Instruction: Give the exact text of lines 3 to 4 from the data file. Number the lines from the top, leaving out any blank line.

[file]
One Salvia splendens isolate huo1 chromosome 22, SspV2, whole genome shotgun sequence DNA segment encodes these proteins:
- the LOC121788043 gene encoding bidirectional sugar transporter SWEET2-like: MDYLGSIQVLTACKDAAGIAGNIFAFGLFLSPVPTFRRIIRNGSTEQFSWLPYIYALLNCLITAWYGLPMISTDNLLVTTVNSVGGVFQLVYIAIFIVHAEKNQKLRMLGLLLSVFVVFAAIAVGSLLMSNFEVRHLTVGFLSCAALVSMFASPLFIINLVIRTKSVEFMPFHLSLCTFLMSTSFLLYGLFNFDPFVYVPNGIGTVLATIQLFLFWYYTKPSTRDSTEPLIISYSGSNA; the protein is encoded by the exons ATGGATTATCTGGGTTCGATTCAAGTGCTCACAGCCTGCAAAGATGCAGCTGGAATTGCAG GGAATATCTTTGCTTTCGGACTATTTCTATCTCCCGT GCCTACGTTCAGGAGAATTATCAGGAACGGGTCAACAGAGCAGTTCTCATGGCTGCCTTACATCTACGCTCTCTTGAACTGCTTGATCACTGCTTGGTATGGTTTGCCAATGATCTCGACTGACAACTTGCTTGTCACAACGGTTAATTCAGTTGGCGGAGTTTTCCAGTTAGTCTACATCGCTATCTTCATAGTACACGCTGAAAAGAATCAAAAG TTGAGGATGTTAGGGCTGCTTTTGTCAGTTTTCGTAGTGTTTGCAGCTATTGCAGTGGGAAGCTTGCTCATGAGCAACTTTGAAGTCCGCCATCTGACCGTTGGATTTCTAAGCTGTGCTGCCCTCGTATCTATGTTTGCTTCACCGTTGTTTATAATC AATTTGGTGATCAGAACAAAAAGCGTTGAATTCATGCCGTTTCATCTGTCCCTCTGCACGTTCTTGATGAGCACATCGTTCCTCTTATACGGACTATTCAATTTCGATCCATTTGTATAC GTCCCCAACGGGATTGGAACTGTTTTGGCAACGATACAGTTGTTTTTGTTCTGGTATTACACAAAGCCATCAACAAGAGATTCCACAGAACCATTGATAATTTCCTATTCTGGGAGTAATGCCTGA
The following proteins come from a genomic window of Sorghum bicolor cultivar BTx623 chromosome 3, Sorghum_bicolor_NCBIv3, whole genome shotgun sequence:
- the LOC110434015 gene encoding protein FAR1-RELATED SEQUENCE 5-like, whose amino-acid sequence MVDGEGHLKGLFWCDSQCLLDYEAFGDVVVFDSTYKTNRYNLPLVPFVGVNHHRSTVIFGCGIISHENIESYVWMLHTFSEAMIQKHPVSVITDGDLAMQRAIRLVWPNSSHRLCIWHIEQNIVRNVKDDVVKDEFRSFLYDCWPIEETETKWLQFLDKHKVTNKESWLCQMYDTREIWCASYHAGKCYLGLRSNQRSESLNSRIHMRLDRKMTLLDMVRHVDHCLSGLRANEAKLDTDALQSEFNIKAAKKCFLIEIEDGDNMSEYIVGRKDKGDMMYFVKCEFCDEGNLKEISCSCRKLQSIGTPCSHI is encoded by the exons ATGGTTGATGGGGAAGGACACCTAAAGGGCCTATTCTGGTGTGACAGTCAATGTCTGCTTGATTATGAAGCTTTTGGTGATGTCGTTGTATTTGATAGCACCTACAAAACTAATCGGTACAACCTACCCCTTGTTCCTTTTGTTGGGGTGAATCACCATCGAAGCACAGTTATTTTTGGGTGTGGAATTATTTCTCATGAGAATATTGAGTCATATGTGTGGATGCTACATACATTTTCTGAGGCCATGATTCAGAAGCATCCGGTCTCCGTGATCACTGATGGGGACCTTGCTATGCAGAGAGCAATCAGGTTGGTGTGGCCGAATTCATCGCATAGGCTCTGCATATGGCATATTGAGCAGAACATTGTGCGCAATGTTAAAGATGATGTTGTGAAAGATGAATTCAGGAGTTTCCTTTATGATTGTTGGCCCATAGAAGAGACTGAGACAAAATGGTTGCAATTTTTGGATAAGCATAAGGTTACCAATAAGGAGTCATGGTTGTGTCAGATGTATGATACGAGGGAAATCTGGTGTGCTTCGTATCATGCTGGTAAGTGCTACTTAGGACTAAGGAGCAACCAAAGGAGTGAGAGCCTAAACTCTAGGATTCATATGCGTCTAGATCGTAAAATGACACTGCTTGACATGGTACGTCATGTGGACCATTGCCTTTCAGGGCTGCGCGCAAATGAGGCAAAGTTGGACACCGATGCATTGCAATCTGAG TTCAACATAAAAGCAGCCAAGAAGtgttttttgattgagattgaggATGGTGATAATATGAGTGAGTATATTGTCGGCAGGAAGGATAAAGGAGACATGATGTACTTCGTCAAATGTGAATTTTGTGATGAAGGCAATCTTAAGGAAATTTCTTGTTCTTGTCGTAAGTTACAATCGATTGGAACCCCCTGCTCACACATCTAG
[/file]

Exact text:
The following proteins come from a genomic window of Sorghum bicolor cultivar BTx623 chromosome 3, Sorghum_bicolor_NCBIv3, whole genome shotgun sequence:
- the LOC110434015 gene encoding protein FAR1-RELATED SEQUENCE 5-like, whose amino-acid sequence MVDGEGHLKGLFWCDSQCLLDYEAFGDVVVFDSTYKTNRYNLPLVPFVGVNHHRSTVIFGCGIISHENIESYVWMLHTFSEAMIQKHPVSVITDGDLAMQRAIRLVWPNSSHRLCIWHIEQNIVRNVKDDVVKDEFRSFLYDCWPIEETETKWLQFLDKHKVTNKESWLCQMYDTREIWCASYHAGKCYLGLRSNQRSESLNSRIHMRLDRKMTLLDMVRHVDHCLSGLRANEAKLDTDALQSEFNIKAAKKCFLIEIEDGDNMSEYIVGRKDKGDMMYFVKCEFCDEGNLKEISCSCRKLQSIGTPCSHI is encoded by the exons ATGGTTGATGGGGAAGGACACCTAAAGGGCCTATTCTGGTGTGACAGTCAATGTCTGCTTGATTATGAAGCTTTTGGTGATGTCGTTGTATTTGATAGCACCTACAAAACTAATCGGTACAACCTACCCCTTGTTCCTTTTGTTGGGGTGAATCACCATCGAAGCACAGTTATTTTTGGGTGTGGAATTATTTCTCATGAGAATATTGAGTCATATGTGTGGATGCTACATACATTTTCTGAGGCCATGATTCAGAAGCATCCGGTCTCCGTGATCACTGATGGGGACCTTGCTATGCAGAGAGCAATCAGGTTGGTGTGGCCGAATTCATCGCATAGGCTCTGCATATGGCATATTGAGCAGAACATTGTGCGCAATGTTAAAGATGATGTTGTGAAAGATGAATTCAGGAGTTTCCTTTATGATTGTTGGCCCATAGAAGAGACTGAGACAAAATGGTTGCAATTTTTGGATAAGCATAAGGTTACCAATAAGGAGTCATGGTTGTGTCAGATGTATGATACGAGGGAAATCTGGTGTGCTTCGTATCATGCTGGTAAGTGCTACTTAGGACTAAGGAGCAACCAAAGGAGTGAGAGCCTAAACTCTAGGATTCATATGCGTCTAGATCGTAAAATGACACTGCTTGACATGGTACGTCATGTGGACCATTGCCTTTCAGGGCTGCGCGCAAATGAGGCAAAGTTGGACACCGATGCATTGCAATCTGAG TTCAACATAAAAGCAGCCAAGAAGtgttttttgattgagattgaggATGGTGATAATATGAGTGAGTATATTGTCGGCAGGAAGGATAAAGGAGACATGATGTACTTCGTCAAATGTGAATTTTGTGATGAAGGCAATCTTAAGGAAATTTCTTGTTCTTGTCGTAAGTTACAATCGATTGGAACCCCCTGCTCACACATCTAG